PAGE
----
'I.S.S.' - In space no one can hear you scream

  • by Gregg Shapiro
  • Tuesday February 13, 2024
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Ariana DeBose in 'I.S.S. (photo: Bleecker Street Media)
Ariana DeBose in 'I.S.S. (photo: Bleecker Street Media)

One theory about movies released in the winter wasteland of January proposes that these flicks wouldn't be able to hold their own against others released during more popular movie-going months throughout the year. "I.S.S." (Bleecker Street), starring out Oscar-winning actor Ariana DeBose, does its part to shatter that myth.

Directed by Gabriela Cowperthwaite, Nick Shafir's screenplay is set in the near (and not totally improbable) future. "I.S.S." takes place aboard the International Space Station research facility where three American astronauts — Kira (DeBose), Gordon (Chris Messina), and Christian (John Gallagher, Jr.) — and three Russian cosmonauts — Nika (Masha Mashkova), Nicholai (Costa Ronin), and Alexi (Pilou Asbæk) — get along like old friends. Intended to be a symbol of US and Russian collaboration, the crew is warm and welcoming to Kira, the new addition.

Scientist Kira focuses on the mice that are part of her research, despite being told by one of the Russian scientists that experiments with small rodents don't end well. Nevertheless, Kira becomes acclimated to her surroundings, and a crew dinner involving the exchange of gifts (as well as the discouragement of political talk) is pleasant.

The next day, while in the cupola, which provides Kira with fantastic views, she sees what appear to be volcanic eruptions on earth. The other crew members join her as more explosions can be seen.

Soon Gordon receives a classified emergency transmission that says, "an act of war occurred between the US and Russian military," with other countries becoming involved. The American crew's new objective is to take control of the I.S.S. by any means necessary. Of course, the Russians have received a similar transmission.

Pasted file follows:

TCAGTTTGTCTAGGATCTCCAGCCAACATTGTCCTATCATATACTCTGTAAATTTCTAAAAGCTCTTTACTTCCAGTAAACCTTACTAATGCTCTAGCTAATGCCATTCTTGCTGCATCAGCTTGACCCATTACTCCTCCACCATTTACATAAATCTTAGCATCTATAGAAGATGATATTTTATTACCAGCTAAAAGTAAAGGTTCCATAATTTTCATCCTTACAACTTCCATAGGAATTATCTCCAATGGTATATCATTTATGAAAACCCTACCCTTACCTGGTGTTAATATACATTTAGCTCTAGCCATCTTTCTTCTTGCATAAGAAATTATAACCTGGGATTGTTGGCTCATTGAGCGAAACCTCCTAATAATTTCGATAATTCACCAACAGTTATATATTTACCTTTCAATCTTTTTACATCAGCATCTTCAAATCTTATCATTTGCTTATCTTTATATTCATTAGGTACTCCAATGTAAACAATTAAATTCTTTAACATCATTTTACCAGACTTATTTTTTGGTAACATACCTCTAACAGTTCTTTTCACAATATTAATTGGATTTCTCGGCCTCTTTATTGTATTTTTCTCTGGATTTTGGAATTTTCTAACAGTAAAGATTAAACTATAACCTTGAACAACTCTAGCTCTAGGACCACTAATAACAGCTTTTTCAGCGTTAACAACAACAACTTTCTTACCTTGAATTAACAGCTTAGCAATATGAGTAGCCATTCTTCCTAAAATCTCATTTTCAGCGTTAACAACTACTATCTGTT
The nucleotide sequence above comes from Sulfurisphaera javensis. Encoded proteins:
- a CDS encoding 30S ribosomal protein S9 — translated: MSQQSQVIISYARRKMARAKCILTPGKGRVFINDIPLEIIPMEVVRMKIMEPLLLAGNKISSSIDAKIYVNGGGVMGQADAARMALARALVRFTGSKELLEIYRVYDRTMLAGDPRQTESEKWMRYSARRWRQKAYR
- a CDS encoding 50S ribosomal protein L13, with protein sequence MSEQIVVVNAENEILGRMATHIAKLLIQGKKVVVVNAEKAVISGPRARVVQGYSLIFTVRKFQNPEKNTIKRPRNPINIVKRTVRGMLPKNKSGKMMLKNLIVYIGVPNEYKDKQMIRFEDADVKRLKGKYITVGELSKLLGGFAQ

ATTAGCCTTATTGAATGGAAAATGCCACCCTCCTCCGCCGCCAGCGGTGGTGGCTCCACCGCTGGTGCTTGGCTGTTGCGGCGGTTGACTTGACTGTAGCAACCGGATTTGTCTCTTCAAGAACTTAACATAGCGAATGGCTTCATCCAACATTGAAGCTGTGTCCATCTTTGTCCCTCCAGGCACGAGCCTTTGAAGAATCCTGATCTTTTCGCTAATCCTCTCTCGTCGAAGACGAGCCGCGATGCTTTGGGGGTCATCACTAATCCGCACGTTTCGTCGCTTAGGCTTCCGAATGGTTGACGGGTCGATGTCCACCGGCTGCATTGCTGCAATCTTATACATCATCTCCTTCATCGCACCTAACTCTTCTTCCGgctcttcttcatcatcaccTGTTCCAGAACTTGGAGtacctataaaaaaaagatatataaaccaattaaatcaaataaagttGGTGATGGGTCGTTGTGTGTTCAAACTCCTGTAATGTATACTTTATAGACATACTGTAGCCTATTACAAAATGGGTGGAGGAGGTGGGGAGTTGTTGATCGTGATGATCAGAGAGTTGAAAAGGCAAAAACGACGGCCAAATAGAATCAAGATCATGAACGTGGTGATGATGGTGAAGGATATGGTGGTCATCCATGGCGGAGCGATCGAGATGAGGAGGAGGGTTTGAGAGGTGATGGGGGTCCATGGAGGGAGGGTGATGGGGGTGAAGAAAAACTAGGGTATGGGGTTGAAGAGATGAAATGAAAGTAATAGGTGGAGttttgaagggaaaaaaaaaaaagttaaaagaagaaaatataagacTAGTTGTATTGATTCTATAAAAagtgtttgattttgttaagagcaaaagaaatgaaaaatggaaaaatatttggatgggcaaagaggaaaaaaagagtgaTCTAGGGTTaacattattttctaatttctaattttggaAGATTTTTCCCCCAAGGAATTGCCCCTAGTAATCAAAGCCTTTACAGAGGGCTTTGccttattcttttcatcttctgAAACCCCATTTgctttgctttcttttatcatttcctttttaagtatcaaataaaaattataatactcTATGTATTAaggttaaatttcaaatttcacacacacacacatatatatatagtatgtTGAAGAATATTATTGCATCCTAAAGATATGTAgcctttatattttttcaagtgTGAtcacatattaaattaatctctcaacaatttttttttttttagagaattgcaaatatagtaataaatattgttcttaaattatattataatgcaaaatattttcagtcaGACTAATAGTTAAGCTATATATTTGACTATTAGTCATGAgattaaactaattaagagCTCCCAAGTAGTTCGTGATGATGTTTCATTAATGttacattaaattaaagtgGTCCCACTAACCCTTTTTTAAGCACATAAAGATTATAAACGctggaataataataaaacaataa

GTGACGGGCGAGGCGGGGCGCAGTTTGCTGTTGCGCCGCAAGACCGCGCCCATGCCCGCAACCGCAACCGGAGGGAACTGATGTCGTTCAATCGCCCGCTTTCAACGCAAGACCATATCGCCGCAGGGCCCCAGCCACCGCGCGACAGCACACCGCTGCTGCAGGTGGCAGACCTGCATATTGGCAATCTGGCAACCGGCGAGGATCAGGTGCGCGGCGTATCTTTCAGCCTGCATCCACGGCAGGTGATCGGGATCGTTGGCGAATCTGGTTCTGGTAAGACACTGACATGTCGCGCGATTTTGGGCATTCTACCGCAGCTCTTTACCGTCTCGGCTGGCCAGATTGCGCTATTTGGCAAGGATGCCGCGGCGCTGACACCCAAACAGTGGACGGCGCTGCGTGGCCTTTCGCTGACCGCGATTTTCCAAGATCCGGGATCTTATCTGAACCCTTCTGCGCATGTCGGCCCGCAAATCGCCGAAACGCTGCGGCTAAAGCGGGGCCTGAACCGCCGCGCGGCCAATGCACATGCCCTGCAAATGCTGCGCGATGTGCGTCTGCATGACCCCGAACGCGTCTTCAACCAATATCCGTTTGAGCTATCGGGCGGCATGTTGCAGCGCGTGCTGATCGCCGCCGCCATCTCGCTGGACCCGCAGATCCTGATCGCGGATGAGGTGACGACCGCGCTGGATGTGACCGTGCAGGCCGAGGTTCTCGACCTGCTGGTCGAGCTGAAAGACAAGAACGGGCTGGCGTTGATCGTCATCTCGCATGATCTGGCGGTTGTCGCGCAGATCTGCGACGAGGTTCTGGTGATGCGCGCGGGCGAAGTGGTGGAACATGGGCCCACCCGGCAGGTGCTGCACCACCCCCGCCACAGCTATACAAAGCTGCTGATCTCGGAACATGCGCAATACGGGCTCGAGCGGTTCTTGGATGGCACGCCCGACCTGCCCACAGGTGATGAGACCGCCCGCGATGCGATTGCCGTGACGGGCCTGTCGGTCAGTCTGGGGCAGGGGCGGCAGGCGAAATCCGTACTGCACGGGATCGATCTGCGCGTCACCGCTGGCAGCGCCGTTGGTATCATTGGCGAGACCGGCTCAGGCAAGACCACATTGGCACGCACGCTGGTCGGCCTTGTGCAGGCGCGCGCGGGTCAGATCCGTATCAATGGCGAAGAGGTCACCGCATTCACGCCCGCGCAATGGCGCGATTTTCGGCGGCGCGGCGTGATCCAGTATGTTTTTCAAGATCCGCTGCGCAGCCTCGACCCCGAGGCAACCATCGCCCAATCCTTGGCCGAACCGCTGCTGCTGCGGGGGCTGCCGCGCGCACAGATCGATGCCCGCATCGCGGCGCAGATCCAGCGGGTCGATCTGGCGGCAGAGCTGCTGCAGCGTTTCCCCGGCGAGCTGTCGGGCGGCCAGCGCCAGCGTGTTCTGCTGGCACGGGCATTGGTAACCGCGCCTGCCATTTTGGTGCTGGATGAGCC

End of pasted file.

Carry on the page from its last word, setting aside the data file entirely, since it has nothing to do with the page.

Additionally, tech trouble, possibly caused by electromagnetic pulses from warheads, has put the I.S.S. in danger, and it begins an unplanned descent to Earth. As the war rages on below them, the crew is suddenly faced with its own smaller-scale war.

Trust and loyalty are put to the test. Other details begin to emerge, including the romantic relationship between Gordon and Nika. During a private conversation, Kira also comes out as a lesbian to Gordon. Most importantly, it is revealed that part of the research being done by the Russians involves a treatment for, you guessed it, radiation sickness, making it, and the accompanying notes, the most valuable asset on the I.S.S.

As you might imagine, there are alliances and clashes, and ultimately, a mounting body count. Long before Russia's war against Ukraine started, the prospects of the US and Russia ever peacefully coexisting were unlikely. Because of that, Russians make good cinematic adversaries, and except for only one of them on the I.S.S., that holds true. In other words, Boris Badenov and Natasha Fatale had nothing on these people. Rating: B


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